The essence of the foregoing figures is simply to underscore the issue of asylum in international relations. Even though the Washingtonian authorities often place a ceiling on the number of asylees to be admitted in a given year, there have generally been more arrivals than approved ceilings, especially when there are situations of force majeure.
In the specific case of the United Kingdom that has reportedly received applications for the grant of asylum and refugee status to the prohibited IPOB members, it should be noted that asylum and refugee status necessarily go pari passu. Whoever is seeking to live in the UK must first of all apply to be an asylee in order not to be lawfully resident a refugee, and particularly to also qualify to work in the country and benefit from social amenities provided by the Government.
In determining the eligibility of the IPOB and MASSOB applicants for an asylee status, the British Government released on April 21, 2021, a ‘Country Policy and Information Note Nigeria: Biafran secessionist groups.’ It ‘directed its decision makers to consider if a person who actively and openly supports IPOB is likely to be at risk of arrest and detention and ill-treatment which is likely to amount to persecution.’ More important, the decision makers were also instructed ‘to consider if the Nigerian government’s actions are acts of prosecution or not persecution. Those fleeing prosecution or punishment for a criminal offence are not normally refugees. Prosecution may, however, amount to persecution if it involves victimisation in its application by the authorities.’
Three points are noteworthy in the notice of instruction given to the decision makers: determination to consider applications for asylum; grant of asylum on the basis of fear or act of persecution; non-preparedness to consider criminally-oriented applicants. In this regard, can it be rightly argued that there are no legitimate bases for any Nigerian to seek asylum in light of the deepening situation of insecurity in Nigeria? Let me note at this juncture that it cannot but be most unpatriotic and very cowardly for a Nigerian, worth his person and dignity, to seek to check out of the country because of insecurity challenges. However, it is also an act of reckless foolishness not to seek to check out when certain ethnic group openly declare whoever does not accept an Islamic Caliphate in Northern Nigeria or who are considered infidels because they do not accept Islam, or who disagree with their ethnic group, should be considered very eligible to be shot dead first.
Explained differently, it is either you accept an Islamic imposition and you have the right to live peacefully without being targeted to be kidnapped or aggressed, or you refuse to accept Islam and one will be brutally killed. This was the message conveyed in a statement sent to the Geidam community in Yobe State by the Boko Haram insurgents last week. The statement is not as of concern as the attitudinal disposition of the PMB administration.
There is no disputing the fact that the IPOB and the MASSOB have been agitating for separate identity. They specifically are asking for the sovereign State of Biafra because of perceived political marginalisation and persecution. Why is it that the play of politics has been made so difficult to the extent that it has not been possible for an Ibo indigene to be Nigeria’s First Citizen? Is it because the 1967-1970 war has not officially ended? End of battles but the war continues?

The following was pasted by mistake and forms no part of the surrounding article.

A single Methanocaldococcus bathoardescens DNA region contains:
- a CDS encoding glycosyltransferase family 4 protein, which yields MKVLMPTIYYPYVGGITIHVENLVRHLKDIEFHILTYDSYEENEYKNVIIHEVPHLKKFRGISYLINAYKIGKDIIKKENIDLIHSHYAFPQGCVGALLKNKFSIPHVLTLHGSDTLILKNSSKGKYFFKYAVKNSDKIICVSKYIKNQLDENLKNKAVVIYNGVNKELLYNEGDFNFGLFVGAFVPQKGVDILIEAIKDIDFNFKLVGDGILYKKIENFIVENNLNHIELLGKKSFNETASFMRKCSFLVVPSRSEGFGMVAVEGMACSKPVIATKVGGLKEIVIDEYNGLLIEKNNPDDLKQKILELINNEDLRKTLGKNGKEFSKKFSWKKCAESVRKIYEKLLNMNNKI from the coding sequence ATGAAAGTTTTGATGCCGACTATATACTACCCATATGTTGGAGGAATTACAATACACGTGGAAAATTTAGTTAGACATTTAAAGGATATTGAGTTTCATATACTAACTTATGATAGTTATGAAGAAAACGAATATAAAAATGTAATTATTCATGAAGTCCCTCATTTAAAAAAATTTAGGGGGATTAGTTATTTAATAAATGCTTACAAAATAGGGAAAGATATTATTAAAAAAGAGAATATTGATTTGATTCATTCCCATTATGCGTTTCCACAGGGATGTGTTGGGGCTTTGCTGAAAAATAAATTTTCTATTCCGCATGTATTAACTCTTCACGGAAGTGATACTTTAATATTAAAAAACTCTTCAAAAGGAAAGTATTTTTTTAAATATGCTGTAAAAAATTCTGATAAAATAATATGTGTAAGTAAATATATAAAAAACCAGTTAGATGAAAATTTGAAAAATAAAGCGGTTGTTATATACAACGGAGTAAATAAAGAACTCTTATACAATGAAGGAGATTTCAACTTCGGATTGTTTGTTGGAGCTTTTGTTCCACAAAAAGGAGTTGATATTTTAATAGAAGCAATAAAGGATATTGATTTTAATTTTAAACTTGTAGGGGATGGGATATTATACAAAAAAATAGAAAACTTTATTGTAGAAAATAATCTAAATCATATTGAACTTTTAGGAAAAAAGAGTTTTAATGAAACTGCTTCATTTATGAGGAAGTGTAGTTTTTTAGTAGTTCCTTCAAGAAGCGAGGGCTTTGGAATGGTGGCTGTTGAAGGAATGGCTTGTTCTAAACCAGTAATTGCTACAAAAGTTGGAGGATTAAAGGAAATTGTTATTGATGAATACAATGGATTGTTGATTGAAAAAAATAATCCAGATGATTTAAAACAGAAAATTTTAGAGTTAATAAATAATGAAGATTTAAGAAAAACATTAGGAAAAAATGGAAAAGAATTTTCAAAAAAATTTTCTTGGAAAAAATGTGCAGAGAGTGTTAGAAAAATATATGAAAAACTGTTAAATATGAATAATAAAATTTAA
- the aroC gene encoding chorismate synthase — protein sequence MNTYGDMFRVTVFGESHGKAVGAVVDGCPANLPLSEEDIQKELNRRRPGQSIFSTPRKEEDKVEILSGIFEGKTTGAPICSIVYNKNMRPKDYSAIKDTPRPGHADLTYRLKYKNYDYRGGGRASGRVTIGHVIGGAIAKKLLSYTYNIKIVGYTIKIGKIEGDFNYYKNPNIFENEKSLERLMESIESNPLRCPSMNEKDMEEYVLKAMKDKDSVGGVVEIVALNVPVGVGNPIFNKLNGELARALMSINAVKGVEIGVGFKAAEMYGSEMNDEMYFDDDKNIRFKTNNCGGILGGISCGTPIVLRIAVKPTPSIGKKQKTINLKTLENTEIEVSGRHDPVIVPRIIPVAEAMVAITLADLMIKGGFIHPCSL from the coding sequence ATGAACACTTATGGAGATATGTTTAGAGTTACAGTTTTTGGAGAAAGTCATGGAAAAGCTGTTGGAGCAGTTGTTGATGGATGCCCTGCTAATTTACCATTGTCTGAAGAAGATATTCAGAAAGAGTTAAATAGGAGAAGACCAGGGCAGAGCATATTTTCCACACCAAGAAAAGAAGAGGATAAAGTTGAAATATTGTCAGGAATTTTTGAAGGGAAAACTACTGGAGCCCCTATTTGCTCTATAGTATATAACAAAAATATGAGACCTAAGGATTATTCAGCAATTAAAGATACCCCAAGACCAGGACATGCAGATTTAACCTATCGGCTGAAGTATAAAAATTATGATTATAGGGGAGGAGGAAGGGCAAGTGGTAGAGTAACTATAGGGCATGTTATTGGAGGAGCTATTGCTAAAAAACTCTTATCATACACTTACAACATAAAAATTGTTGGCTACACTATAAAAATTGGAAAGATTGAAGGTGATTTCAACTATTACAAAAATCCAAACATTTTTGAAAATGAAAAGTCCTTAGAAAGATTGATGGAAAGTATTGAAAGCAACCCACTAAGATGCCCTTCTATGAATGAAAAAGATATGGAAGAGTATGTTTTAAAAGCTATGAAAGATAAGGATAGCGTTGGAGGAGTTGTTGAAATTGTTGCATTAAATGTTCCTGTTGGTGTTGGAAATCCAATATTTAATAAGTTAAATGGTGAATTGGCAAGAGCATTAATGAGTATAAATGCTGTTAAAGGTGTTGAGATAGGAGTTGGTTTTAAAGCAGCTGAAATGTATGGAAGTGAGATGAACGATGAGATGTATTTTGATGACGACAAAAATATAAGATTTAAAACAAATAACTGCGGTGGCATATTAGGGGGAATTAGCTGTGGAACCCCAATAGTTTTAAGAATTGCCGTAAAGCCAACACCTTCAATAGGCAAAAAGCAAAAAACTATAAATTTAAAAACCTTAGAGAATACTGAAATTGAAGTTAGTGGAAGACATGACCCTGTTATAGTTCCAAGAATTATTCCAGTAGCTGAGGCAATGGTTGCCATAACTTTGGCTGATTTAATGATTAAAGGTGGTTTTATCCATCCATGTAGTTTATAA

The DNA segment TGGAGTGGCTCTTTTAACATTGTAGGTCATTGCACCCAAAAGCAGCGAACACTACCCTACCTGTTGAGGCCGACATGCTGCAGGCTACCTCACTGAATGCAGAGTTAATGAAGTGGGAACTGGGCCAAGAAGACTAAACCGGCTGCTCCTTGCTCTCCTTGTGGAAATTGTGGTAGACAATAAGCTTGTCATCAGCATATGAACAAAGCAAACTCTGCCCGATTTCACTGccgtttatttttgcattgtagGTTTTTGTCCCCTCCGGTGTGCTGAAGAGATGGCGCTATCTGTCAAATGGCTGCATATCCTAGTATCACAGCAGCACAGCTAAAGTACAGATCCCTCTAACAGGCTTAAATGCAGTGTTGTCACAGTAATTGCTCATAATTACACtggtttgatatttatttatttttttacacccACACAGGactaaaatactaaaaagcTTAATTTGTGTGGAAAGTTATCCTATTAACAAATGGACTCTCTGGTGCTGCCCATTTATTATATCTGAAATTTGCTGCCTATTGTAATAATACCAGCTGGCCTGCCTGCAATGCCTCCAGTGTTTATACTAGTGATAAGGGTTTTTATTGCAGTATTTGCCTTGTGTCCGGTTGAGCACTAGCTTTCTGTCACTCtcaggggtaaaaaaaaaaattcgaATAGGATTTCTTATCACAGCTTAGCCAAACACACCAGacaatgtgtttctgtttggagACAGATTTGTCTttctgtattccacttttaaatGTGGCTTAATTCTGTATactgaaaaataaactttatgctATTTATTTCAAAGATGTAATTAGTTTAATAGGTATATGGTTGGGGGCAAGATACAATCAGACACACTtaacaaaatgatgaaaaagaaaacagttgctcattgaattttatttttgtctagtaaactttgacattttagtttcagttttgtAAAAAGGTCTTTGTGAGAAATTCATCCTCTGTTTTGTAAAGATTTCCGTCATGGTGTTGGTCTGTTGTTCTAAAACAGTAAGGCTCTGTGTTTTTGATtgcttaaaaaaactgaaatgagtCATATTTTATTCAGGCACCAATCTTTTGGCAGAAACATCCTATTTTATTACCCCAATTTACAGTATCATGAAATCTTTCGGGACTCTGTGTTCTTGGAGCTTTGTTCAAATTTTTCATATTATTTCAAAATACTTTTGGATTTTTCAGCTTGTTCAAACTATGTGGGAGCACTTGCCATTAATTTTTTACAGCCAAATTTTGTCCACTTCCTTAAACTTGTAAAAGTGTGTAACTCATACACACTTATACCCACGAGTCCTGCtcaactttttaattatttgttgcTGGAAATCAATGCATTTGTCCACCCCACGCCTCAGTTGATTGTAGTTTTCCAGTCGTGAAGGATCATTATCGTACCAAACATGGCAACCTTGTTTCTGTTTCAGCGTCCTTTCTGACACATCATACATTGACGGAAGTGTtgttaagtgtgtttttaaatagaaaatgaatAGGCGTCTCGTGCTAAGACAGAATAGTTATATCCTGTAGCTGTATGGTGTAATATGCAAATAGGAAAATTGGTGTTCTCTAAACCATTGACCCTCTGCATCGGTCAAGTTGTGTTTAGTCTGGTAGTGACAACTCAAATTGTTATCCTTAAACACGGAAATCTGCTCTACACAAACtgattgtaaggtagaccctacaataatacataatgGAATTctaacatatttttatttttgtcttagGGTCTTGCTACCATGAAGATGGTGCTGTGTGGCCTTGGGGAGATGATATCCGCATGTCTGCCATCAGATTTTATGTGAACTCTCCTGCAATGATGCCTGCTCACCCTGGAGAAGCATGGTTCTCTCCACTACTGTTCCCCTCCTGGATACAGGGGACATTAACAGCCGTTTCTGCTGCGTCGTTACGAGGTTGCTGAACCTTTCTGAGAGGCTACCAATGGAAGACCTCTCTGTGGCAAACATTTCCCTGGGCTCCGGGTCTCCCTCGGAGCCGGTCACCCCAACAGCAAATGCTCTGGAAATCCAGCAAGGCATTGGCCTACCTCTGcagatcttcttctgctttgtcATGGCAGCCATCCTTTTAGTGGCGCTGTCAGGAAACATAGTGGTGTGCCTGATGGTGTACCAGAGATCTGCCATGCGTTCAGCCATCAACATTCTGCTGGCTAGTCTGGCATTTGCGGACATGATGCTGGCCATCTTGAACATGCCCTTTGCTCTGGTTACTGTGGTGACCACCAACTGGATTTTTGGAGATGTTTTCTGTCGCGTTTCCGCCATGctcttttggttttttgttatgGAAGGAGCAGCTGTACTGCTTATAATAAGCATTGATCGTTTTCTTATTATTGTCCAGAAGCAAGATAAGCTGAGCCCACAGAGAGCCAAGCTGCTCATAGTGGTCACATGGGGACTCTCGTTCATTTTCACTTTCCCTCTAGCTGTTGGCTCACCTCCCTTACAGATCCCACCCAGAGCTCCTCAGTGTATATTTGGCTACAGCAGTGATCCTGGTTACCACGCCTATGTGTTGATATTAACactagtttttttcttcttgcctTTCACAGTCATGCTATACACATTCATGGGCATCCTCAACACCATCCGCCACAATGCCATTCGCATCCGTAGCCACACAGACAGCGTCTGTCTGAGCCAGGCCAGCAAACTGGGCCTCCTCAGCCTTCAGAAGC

The Movement for the Emancipation of the Niger Delta (MEND) has been asking for the control of mineral resources in its area in the manner gold is being mined by Government and people of Zamfara State. In a normal setting, there should not be one set of rules for one group of people and another set of rules for another ethnic group. What is allowed in Zamfara State should not be prohibited in another State. Most unfortunately, this is what obtains in Nigeria and over which the Federal Government has always been quiet, but which is a major of anger for many law abiding people in the country.
It is also a major rationale for the agitation for self-determination and calls for separatist governments. The agitation for Oduduwa Republic is largely a resultant from the perception of the Fulani ethnic stock as born to rule, the impact of which has been to the detriment of the interests of other ethnic groups. Fulani offenders are reportedly allowed free hands and quickly released with impunity when they are under police investigation. This is another perception fuelling national disunity. It is even believed that law enforcement agents are not always enthusiastic in prosecuting a case in which Fulani people are reportedly involved. Why are Nigerians in this type of dilemma?
And true enough, Chief Olusegun Okikiola Obasanjo, GCFR, and three-time Head of State of Nigeria, publicly told all Nigerians that the PMB administration has a Fulanisation agenda, the origin of which we already traced to a debate initiated by Senator Fagbenro Beyioku at the Senate in 1961. One major problem of the Fulani herdsmen is that they do not believe that there is no more terra nullius. Every land in Nigeria is titled. Engagement in open grazing cannot but involve trespasses. In the eyes of the Fulani herdsmen, all unexploited land, including government reserved forests and other swathes of land, can be occupied and exploited by them.